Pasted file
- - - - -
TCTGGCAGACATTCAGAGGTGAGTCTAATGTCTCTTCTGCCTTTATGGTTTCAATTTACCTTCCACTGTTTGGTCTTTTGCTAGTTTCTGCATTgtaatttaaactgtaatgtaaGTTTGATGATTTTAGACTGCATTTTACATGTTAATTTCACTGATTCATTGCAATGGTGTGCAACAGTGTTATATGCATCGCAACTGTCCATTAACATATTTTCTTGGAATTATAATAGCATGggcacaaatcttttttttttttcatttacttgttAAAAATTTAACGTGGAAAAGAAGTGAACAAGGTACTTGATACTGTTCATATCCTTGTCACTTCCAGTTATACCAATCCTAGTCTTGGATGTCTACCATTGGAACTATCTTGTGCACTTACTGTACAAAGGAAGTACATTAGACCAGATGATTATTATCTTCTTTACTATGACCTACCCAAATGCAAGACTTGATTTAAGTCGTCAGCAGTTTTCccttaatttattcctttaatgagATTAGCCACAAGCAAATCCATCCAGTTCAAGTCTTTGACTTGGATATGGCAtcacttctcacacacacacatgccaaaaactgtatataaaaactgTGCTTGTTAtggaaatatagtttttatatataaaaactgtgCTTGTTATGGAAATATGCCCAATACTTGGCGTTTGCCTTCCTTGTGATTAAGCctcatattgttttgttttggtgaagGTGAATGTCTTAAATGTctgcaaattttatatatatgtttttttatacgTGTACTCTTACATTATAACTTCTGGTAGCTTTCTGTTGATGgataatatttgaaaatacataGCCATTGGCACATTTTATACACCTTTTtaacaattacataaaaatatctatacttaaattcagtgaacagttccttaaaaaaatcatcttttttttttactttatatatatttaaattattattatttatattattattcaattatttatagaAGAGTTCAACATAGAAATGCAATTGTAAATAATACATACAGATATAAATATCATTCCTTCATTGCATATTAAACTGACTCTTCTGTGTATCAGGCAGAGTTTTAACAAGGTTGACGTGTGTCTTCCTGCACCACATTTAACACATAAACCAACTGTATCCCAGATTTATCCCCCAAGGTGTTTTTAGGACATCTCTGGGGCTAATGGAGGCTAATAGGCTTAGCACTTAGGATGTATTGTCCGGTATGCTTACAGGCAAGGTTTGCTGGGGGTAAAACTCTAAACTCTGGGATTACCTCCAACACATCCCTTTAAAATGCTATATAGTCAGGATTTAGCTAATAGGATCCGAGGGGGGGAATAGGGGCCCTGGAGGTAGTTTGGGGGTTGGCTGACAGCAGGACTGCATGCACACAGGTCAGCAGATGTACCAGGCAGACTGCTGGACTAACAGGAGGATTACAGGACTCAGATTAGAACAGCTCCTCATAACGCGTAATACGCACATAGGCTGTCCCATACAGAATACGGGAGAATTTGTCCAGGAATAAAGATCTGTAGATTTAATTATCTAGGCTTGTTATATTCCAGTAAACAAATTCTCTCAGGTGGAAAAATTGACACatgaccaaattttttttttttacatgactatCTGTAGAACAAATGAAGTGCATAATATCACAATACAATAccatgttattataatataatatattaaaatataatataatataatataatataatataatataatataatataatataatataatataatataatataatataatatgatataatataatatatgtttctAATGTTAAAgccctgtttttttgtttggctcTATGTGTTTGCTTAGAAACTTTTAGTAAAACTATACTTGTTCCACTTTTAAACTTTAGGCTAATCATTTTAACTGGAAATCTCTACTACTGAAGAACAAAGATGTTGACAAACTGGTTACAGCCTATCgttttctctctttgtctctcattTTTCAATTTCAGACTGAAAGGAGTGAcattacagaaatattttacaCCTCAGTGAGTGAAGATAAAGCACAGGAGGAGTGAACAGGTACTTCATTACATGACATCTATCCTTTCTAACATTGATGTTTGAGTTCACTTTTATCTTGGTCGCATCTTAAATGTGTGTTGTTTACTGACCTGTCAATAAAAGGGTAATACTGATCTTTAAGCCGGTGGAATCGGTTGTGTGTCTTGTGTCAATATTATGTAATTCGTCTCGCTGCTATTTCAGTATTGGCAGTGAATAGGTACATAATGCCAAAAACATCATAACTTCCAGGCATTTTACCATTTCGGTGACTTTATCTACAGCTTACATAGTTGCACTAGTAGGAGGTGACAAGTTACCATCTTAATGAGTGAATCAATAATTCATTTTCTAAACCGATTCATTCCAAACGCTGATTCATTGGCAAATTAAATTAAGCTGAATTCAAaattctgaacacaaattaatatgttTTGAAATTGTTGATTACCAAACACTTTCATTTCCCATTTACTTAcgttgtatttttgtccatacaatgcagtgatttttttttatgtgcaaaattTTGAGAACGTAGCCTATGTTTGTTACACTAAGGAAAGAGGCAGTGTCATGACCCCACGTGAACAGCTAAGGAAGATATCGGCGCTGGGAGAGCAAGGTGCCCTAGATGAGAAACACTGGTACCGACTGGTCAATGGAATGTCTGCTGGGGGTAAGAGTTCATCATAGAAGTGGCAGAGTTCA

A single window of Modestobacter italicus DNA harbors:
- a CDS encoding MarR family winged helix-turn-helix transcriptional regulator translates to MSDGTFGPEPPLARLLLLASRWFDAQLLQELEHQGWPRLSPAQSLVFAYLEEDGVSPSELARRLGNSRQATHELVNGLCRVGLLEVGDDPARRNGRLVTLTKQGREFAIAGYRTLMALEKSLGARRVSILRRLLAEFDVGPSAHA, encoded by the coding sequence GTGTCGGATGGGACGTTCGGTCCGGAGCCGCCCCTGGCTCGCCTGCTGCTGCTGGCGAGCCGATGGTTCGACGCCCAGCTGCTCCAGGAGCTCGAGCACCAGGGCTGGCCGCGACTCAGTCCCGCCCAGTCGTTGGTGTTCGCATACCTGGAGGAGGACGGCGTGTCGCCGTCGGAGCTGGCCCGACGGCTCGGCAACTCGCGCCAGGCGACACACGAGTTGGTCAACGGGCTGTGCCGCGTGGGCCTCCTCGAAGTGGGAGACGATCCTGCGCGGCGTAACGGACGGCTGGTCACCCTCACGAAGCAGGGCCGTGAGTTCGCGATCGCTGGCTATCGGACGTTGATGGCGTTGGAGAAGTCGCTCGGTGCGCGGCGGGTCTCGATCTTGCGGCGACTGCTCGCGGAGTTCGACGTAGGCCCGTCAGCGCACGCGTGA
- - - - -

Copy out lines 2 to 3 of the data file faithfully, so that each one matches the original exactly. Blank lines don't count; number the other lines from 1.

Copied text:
A single window of Modestobacter italicus DNA harbors:
- a CDS encoding MarR family winged helix-turn-helix transcriptional regulator translates to MSDGTFGPEPPLARLLLLASRWFDAQLLQELEHQGWPRLSPAQSLVFAYLEEDGVSPSELARRLGNSRQATHELVNGLCRVGLLEVGDDPARRNGRLVTLTKQGREFAIAGYRTLMALEKSLGARRVSILRRLLAEFDVGPSAHA, encoded by the coding sequence GTGTCGGATGGGACGTTCGGTCCGGAGCCGCCCCTGGCTCGCCTGCTGCTGCTGGCGAGCCGATGGTTCGACGCCCAGCTGCTCCAGGAGCTCGAGCACCAGGGCTGGCCGCGACTCAGTCCCGCCCAGTCGTTGGTGTTCGCATACCTGGAGGAGGACGGCGTGTCGCCGTCGGAGCTGGCCCGACGGCTCGGCAACTCGCGCCAGGCGACACACGAGTTGGTCAACGGGCTGTGCCGCGTGGGCCTCCTCGAAGTGGGAGACGATCCTGCGCGGCGTAACGGACGGCTGGTCACCCTCACGAAGCAGGGCCGTGAGTTCGCGATCGCTGGCTATCGGACGTTGATGGCGTTGGAGAAGTCGCTCGGTGCGCGGCGGGTCTCGATCTTGCGGCGACTGCTCGCGGAGTTCGACGTAGGCCCGTCAGCGCACGCGTGA